“’Furthermore, many elements of sanctification and of truth’ are found outside the visible confines of the Catholic Church: ‘the written Word of God; the life of grace; faith, hope, and charity, with the other interior gifts of the Holy Spirit, as well as visible elements.’ Christ’s Spirit uses these Churches and ecclesial communities as means of salvation, whose power derives from the fullness of grace and truth that Christ has entrusted to the Catholic Church. All these blessings come from Christ and lead to him, and are in themselves calls to ‘Catholic unity.’” (CCC 819)
Yes, I believe ecumenism can be achieved in our lifetimes. Look at what is happening with the Orthodox and Anglican Churches recently. Protestant Ministers are converting to Catholicism in large numbers recently. God works on His time-table and not ours. All we can do is pray for reunion, and rejoice with every child of God “coming home”. With God all things are possible!
“Concern for achieving unity ‘involves the whole Church, faithful and clergy alike.’ But we must realize ‘that this holy objective—the reconciliation of all Christians in the unity of the one and only Church of Christ—transcends human powers and gifts.” That is why we place all our hope in the prayer of Christ for the Church, in the love of the Father for us, and in the power of the Holy Spirit.” (CCC 822)
At this same time, it seems that a large amount of Catholics are leaving the Church family. I believe this sad event – – an “exodus” – – is due, in part, to poor catechesis since Vatican II. Another reason is the improper, liberal, and sneaky, scheming, and deceitful oversight of the clergy in the past few decades, doing a good job (for awhile) of hiding badly behaved and wayward priests. Thank you Lord, that this heartbreaking and distressing period in our Church is nearing its end.
However, there is also good news for Christianity (the other side of the coin). According to the latest estimations by the International Bulletin of Missionary Research, which annually publishes statistics on Christianity around the world, by mid-2011 the average number of NEW converts to Christianity will increase each day, as the number of atheists drops.
The average number of new Christians per day – 80,000
The number whom will be Catholic – 31,000
The average number of fewer atheists every 24 hours – 300
(source: “Our Sunday Visitor”, February 27, 2011, page 3)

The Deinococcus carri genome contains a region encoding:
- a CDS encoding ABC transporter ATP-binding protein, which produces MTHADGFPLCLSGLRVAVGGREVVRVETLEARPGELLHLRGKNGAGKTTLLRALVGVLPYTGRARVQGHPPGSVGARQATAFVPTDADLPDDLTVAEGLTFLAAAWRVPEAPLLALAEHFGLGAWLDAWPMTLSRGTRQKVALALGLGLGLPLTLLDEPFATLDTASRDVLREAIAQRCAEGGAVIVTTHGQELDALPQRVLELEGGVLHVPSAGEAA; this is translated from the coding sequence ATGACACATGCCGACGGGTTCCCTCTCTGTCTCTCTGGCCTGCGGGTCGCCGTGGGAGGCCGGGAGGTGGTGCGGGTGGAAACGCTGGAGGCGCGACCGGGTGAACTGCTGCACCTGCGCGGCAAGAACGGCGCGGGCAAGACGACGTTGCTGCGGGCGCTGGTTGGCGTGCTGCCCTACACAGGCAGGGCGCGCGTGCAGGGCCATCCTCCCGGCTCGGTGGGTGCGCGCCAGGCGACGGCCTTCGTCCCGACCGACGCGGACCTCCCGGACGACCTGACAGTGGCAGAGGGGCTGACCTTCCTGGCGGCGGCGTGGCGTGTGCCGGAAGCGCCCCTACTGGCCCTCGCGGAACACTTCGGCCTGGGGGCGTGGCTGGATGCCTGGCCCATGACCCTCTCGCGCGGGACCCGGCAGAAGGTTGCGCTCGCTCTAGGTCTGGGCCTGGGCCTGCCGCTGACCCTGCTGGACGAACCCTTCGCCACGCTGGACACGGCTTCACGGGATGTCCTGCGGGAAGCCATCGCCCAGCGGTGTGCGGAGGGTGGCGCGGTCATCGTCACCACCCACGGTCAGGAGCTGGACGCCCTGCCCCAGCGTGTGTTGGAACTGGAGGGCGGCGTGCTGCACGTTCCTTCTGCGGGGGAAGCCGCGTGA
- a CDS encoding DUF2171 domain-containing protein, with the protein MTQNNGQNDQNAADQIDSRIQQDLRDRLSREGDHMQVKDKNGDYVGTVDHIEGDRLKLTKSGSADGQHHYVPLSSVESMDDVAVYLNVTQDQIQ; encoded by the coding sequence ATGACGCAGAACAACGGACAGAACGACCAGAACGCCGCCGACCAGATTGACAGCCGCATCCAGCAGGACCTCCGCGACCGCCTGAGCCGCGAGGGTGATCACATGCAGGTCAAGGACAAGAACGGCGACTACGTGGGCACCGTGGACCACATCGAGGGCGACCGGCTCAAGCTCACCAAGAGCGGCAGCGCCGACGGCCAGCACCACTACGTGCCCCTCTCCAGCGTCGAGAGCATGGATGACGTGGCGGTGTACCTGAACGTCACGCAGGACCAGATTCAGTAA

God truly does work in mysterious and glorious ways. It may be hard to follow Him at times, but it is never hard to love Him. At Mass this past weekend, Fr. “Syd” asked a power question with which I will end this reflection today:
“If Christianity were a crime, would there be enough evidence to convict YOU?”
“Prayer to St. Michael the Archangel”
“Saint Michael the Archangel, defend us in battle. Be our protection against the wickedness and snares of the devil. May God rebuke him, we humbly pray; and do Thou, O Prince of the Heavenly Host – by the Divine Power of God – cast into hell, Satan and all the evil spirits, who roam throughout the world seeking the ruin of souls. Amen.”
Pax et Bonum
Dan Halley, SFO
A Franciscan’s Saint of the Day: St. Polycarp (d. 156)
St. Ignatius, on his way to Rome to be martyred, visited Polycarp at Smyrna, and later at Troas wrote him a personal letter. The Asia Minor Churches recognized Polycarp’s leadership by choosing him as a representative to discuss with Pope Anicetus the date of the Easter celebration in Rome—a major controversy in the early Church.
Only one of the many letters written by Polycarp has been preserved, the one he wrote to the Church of Philippi in Macedonia.
At 86, Polycarp was led into the crowded Smyrna stadium to be burned alive. The flames did not harm him and he was finally killed by a dagger. The centurion ordered the saint’s body burned. The “Acts” of Polycarp’s martyrdom are the earliest preserved, fully reliable account of a Christian martyr’s death. He died in 156.
Polycarp was recognized as a Christian leader by all Asia Minor Christians—a strong fortress of faith and loyalty to Jesus Christ. His own strength emerged from his trust in God, even when events contradicted this trust. Living among pagans and under a government opposed to the new religion, he led and fed his flock. Like the Good Shepherd, he laid down his life for his sheep and kept them from more persecution in Smyrna. He summarized his trust in God just before he died: “Father… I bless Thee, for having made me worthy of the day and the hour… .” (Martyrdom, Chapter 14).
“Stand fast, therefore, in this conduct and follow the example of the Lord, ‘firm and unchangeable in faith, lovers of the brotherhood, loving each other, united in truth,’ helping each other with the mildness of the Lord, despising no man” (Polycarp, Letter to the Philippians).
Patron Saint of: Earaches
Saint of the Day: Lives, Lessons and Feast
By Leonard Foley, O.F.M.;
revised by Pat McCloskey, O.F.M.
(From http://www.americancatholic.org website)
Secular Franciscan Order (SFO) Rule #’s 23 & 24 of 26:
23. Requests for admission to the Secular Franciscan Order must be presented to the local fraternity, whose council decides upon the acceptance of new brothers and sisters.
Admission into the Order is gradually attained through a time of initiation, a period of formation of at least one year, and profession of the rule. The entire community is engaged in the process of growth by its own manner of living. The age for profession and the distinctive Franciscan sign are regulated by the statutes.
Profession by its nature is a permanent commitment.
Members who find themselves in particular difficulties should discuss their problems with the council in fraternal dialogue. Withdrawal or permanent dismissal from the Order, if necessary, is an act of the fraternity council according to the norm of the constitutions.
24. To foster communion among members, the council should organize regular and frequent meetings of the community as well as meeting with other Franciscan groups, especially with youth groups. It should adopt appropriate means for growth in Franciscan and ecclesial life and encourage everyone to a life of fraternity. The communion continues with deceased brothers and sisters through prayer for them.